Health and safety offences, corporate manslaughter and food safety and hygiene offences guidelines consultation

  • Issuer: Sentencing Council
  • Ends on: 14/01/2015

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About this consultation

Currently there is only piecemeal guidance for sentencing the health and safety offences not covered by the Sentencing Guidelines Council (SGC) guideline i.e. offences not resulting in death and offences committed by individuals. Some general guidance is provided in the Magistrates’ Court Sentencing Guidelines and Court of Appeal authorities setting out general principles of sentencing for such offences.

Background

The Sentencing Council believes that further guidance will assist with consistency and help sentencers deal with relatively unfamiliar cases. This is a particular priority, given that the recent Court of Appeal’s review of sentencing corporate offenders for health and safety offences reiterated the importance of identifying an appropriate level of fine. Additionally, the Council has published a definitive guideline for environmental offences (in force from July) which it anticipates will lead to some higher fines; it therefore wishes to ensure that health and safety sentencing is consistent and proportionate with environmental. And finally, it anticipates that guidance is needed to support new fining powers allowing Magistrates to impose unlimited fines for certain offences, including health and safety, once these come into effect (as per the Legal Aid, Sentencing and Punishment of Offenders Act 2012).

Proposed changes

The Sentencing Council is now proposing a different approach for the assessment of fines than is found in the SGC guideline and is keen to ensure consistency across health and safety and corporate manslaughter offences. It is consulting on the draft guidelines for sentencing health and safety, corporate manslaughter and food safety offences, as set out at Annex C of its consultation paper, as follows:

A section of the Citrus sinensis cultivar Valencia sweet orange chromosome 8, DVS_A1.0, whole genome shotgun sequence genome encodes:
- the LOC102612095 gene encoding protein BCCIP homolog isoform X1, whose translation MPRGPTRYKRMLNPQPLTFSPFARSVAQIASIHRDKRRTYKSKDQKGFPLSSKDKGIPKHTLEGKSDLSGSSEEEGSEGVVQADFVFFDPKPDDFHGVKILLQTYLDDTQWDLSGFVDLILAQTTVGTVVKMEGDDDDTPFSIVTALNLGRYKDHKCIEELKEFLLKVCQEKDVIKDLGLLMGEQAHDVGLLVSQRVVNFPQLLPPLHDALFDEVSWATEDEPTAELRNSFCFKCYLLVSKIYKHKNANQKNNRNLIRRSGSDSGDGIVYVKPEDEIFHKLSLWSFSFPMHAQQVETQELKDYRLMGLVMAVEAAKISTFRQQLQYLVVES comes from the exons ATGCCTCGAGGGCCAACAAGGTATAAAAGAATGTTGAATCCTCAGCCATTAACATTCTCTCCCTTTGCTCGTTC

• the scope of each guideline
  • the overall approach proposed to sentencing organisations and individuals for these offences
  • factors that make these offences more or less serious
  • the principles of sentencing in this area
  • the sentences that should be passed for health and safety, corporate manslaughter and food safety offences
  • anything else that respondents think should be considered.

The Council is not consulting on the legislation itself nor on issues such as wider enforcement policy or prosecution decisions and recognises that some respondents may not be interested in all guideline areas. IOSH members are invited to comment on relevant sections, as follows:

  • Section one: overarching information and questions relating to cross-cutting issues
  • Section two: health and safety offences guidelines for individuals and organisations
  • Section three: corporate manslaughter guideline
  • Section five: questions relating to victims and equality and diversity matters across all guidelines

Have your say

Please send us your responses to the Sentencing Council’s consultation questions (listed below) and/or your general comments on the guidelines to consultation@iosh.co.uk by 14 January 2015. Thank you.

Consultation questions

Section one: Aims and overarching issues

1. Do you agree with the overarching principles for setting fines for these offences, set out in step three of the draft guidelines?
2. Do you agree that the proposed structure of the guidelines for organisations provides the right balance of guidance and flexibility for sentencers?
3. Do you agree with how turnover, profit and reference to other financial factors have been used in the guideline to assist sentencers in identifying fine levels? If not, what alternative to assessing the means of the offender would you suggest?
4. Do you agree that quantifiable economic benefit derived from the offence should be considered in calculating the fine?
5. Do you agree with the approach used for categorising micro, small, medium and large organisations at step two and the guidance provided for dealing with very large organisations?
6. Do you agree with the wider factors set out in step four of the guidelines for organisations that the court should consider when finalising fines?
7. Do you agree that the structure of the guidelines for individuals is appropriate?
8. Do you agree that the correct factors relating to finalising a fine on an individual are included in step three?